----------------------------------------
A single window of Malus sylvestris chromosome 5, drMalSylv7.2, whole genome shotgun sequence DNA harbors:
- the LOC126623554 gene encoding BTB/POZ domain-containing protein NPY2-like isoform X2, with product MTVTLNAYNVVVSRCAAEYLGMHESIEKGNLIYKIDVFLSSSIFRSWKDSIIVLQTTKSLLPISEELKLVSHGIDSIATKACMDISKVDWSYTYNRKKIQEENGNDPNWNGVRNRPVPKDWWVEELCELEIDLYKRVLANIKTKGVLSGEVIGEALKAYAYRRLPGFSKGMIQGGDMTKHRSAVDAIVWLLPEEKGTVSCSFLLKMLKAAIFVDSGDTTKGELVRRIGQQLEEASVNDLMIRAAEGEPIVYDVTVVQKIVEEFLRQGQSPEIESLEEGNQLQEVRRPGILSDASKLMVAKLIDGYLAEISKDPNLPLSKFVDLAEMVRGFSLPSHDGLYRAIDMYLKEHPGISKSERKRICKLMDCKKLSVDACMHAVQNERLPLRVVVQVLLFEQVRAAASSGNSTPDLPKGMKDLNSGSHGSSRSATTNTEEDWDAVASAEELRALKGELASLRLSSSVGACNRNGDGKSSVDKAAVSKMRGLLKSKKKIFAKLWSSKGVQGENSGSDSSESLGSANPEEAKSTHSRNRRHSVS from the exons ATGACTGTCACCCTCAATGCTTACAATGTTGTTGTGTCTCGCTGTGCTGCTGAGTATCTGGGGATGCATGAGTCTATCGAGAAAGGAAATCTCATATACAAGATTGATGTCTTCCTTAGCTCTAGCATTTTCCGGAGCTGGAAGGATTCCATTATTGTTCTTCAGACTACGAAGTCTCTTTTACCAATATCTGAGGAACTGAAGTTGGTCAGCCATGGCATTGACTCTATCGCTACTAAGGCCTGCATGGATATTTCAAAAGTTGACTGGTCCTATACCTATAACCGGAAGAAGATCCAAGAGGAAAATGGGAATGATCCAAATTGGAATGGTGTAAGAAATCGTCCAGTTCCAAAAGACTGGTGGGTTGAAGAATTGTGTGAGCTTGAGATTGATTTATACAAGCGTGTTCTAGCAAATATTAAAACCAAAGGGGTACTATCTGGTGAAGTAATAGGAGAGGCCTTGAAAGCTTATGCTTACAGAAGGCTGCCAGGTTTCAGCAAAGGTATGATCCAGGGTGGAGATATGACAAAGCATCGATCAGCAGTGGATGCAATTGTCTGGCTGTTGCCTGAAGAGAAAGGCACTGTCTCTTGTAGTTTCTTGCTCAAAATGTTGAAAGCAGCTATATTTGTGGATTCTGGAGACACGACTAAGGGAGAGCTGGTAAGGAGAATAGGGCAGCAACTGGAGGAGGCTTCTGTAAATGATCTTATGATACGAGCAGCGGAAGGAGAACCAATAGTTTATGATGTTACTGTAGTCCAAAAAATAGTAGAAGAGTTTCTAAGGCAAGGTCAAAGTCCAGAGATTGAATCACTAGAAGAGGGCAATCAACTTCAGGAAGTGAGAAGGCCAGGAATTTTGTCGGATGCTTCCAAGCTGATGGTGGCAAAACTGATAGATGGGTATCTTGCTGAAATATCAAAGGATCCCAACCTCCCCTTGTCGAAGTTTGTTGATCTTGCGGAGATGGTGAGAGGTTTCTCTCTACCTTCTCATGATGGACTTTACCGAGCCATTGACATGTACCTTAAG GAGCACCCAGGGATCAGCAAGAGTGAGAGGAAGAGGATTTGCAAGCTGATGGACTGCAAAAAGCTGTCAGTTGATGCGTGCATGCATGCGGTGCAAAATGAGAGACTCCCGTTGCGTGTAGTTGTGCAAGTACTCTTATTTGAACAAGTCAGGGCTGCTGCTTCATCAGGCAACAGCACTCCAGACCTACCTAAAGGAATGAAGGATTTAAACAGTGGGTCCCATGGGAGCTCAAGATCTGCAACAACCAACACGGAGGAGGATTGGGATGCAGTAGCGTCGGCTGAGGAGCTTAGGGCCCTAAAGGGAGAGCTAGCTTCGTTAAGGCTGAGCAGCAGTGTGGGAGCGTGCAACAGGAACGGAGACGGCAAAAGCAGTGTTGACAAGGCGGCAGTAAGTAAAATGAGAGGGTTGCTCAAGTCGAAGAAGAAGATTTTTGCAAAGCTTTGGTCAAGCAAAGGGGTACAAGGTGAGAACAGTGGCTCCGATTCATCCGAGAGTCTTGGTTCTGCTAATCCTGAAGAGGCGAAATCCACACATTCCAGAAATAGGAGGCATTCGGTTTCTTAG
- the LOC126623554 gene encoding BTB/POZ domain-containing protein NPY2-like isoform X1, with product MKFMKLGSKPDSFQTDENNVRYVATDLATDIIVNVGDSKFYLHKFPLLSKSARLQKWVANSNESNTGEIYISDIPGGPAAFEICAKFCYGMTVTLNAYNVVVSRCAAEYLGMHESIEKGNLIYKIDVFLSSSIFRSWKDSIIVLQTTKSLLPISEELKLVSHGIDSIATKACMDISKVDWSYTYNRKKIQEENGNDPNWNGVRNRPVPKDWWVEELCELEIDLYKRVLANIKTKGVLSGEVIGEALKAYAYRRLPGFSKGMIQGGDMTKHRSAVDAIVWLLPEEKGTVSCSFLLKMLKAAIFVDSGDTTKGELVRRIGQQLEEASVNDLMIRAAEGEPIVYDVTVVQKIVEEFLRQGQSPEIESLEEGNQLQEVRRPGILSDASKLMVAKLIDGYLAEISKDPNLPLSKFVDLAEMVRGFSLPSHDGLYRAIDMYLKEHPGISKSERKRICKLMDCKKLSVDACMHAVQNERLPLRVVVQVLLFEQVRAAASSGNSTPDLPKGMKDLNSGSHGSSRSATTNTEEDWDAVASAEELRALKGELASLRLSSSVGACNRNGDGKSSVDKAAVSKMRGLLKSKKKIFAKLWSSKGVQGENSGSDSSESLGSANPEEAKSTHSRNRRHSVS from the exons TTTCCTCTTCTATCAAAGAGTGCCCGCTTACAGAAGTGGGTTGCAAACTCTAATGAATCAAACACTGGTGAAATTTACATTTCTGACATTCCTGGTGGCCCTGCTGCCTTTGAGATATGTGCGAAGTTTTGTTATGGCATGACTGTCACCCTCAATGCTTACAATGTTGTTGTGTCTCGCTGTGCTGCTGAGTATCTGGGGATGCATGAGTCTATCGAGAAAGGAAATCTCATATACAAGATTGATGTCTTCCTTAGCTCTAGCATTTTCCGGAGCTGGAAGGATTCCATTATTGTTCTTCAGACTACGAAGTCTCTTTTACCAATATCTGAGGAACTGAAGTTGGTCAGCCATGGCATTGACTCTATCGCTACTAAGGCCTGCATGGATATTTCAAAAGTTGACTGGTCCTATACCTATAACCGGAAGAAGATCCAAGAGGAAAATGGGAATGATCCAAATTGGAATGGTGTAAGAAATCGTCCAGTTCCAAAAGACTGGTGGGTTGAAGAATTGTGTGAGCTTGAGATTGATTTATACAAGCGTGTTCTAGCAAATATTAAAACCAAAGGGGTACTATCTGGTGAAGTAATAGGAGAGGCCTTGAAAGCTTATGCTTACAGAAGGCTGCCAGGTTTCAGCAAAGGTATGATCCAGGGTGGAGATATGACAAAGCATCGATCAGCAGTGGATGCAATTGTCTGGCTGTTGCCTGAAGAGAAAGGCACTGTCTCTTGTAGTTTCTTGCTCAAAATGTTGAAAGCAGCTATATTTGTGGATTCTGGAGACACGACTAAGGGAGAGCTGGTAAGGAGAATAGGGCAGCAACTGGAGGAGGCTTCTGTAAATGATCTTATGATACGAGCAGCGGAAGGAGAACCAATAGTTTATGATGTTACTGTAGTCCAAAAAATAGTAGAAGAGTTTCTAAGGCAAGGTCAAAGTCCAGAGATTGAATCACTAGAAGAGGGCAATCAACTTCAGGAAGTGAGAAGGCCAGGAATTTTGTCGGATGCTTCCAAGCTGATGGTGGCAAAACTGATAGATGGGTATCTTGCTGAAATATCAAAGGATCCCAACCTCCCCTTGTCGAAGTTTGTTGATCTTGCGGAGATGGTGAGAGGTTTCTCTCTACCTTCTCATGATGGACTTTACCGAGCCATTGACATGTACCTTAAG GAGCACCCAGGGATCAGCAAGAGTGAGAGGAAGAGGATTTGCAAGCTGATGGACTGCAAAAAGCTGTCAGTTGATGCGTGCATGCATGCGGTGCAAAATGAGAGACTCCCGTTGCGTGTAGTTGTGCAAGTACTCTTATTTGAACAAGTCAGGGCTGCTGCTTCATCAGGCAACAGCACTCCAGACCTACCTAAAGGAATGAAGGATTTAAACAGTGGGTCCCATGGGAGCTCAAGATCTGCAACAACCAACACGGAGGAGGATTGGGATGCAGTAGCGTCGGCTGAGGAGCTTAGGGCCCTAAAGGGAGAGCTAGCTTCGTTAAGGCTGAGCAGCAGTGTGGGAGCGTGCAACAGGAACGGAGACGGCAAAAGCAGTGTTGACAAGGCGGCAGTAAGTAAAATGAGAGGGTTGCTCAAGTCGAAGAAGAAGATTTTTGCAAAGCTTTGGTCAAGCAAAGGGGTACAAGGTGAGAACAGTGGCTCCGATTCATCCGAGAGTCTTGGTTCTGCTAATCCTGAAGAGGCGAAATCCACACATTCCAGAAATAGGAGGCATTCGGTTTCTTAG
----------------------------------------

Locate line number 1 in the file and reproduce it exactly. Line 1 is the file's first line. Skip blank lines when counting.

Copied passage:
A single window of Malus sylvestris chromosome 5, drMalSylv7.2, whole genome shotgun sequence DNA harbors: